Throughout these chapters, Dr. Olson incorporates critical, practical concepts that can be employed to improve the effectiveness of one’s science communication. He writes about the 4 organs of communication (head, heart, gut and loins), the ABT storytelling structure (AND, BUT, THEREFORE), the need for narrative (ie. normalcy, conflict/tension & resolution), and being scientifically and socially bilingual in different contexts. However, he doesn’t present these ideas in a literal manner by merely laying out the information piece by piece, but rather creates a narrative-like storyline by weaving his own journey from professor to fine arts school student and his subsequent film making career throughout the book.

Overall, it’s a deeply thought-provoking and relevant critique of scientists’ (often poor) attempts at science communication and why they haven’t been effective, but with enough stylistic flare to have me hooked throughout and finishing it within days! Therefore, I think it’s essential reading for all of us bloggers at Lifeology!!

(And yes, I did just write this review using the ABT style that he emphasised throughout the book :wink:)

  • AND” details – science IS narrative by nature and involves a hero’s journey to discover new truths.
  • A critical “BUT” – but scientists aren’t trained in narrative and struggle to communicate their journeys and findings!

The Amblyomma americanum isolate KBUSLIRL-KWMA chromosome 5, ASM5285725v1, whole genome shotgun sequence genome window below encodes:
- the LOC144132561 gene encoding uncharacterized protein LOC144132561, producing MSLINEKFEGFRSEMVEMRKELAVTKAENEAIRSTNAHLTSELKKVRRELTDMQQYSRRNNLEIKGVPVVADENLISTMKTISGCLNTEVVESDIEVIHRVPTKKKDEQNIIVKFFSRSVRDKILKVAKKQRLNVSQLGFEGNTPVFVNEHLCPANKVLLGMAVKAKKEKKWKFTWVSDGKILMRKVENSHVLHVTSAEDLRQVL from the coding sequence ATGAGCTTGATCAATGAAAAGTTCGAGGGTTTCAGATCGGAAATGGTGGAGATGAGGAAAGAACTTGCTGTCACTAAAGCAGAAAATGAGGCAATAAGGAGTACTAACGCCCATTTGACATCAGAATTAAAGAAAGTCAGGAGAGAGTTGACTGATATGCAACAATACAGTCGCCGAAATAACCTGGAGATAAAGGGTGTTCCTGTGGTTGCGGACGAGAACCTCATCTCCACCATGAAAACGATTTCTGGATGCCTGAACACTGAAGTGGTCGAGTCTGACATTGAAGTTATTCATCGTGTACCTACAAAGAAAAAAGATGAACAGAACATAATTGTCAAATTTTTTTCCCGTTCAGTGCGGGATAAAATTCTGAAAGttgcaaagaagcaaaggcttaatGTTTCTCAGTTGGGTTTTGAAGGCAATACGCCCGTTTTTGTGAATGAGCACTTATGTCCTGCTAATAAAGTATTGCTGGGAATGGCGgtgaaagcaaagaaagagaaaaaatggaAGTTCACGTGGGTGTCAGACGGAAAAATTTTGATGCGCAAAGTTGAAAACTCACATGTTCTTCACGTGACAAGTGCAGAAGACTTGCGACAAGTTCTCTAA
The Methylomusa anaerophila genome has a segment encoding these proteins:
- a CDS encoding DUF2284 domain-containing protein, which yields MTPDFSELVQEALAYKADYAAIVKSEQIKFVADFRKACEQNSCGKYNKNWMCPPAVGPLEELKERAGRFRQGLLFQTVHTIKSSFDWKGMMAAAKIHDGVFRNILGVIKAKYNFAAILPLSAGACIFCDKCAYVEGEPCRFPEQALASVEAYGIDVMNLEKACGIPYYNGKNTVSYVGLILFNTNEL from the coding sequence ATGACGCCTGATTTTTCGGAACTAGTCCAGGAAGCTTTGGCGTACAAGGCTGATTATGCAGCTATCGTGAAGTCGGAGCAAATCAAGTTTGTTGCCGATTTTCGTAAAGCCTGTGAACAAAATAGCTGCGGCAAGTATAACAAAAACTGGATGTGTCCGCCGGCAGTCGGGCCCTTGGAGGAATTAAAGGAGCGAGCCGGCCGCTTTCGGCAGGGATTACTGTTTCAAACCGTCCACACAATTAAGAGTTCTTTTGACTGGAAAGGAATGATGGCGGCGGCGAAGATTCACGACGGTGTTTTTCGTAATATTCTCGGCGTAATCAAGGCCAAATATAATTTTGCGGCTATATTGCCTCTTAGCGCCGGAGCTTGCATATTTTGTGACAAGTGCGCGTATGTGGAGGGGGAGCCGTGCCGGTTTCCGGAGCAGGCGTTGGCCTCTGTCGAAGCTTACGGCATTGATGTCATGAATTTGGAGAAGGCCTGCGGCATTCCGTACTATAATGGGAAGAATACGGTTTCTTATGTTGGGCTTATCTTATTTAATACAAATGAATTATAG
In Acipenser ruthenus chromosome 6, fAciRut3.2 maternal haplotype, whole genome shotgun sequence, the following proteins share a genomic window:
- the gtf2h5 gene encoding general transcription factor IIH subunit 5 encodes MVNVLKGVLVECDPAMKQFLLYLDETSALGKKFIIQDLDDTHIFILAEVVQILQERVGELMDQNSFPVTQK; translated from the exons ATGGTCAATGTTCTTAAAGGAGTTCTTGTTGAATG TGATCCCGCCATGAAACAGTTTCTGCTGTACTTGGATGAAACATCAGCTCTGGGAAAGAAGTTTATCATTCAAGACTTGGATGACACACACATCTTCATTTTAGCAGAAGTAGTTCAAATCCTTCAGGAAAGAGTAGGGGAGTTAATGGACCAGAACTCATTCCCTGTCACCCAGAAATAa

• THEREFORE” – we could all benefit from learning the art of storytelling (and perhaps even better, working with more storytellers!)

At the core of the message in Don’t Be Such A Scientist is the idea that effective science communication requires Substance + Style. Integrating substance – all that is scientific, rigorous, informative and true – with style – creative, engaging and personable – is exactly the justification for this science communication platform, Lifeology!

Full disclosure – I’ve written several Lifeology courses now! 

Lifeology
Lifeology brings scientists, storytellers and artists together. Illustration by Anna Doherty.

SCIENCE + STYLE = LIFEOLOGY, a platform for effective science communication

Connecting scientists with artists and creating a channel of communication between two distinct yet intertwined groups – like creating a bridge between the metaphorical left and right hemispheres of the brain – is sure to generate some amazing results!

At Lifeology, we’re developing short ‘flashcard stories’ on important scientific concepts, with these stories breaking out of their scientific cocoon and coming to life in a world of art.

Watch science collide with style, the brain with the heart, intellect with emotion, as we bring to life – animate! – the science that can lead people towards making better evidence-based decisions and living a longer and healthier lifestyle, and therefore life!

Leave a Reply

Fill in your details below or click an icon to log in:

WordPress.com Logo

You are commenting using your WordPress.com account. Log Out /  Change )

Google photo

You are commenting using your Google account. Log Out /  Change )

Twitter picture

You are commenting using your Twitter account. Log Out /  Change )

Facebook photo

You are commenting using your Facebook account. Log Out /  Change )

Connecting to %s

Powered by WordPress.com.

Up ↑

%d bloggers like this: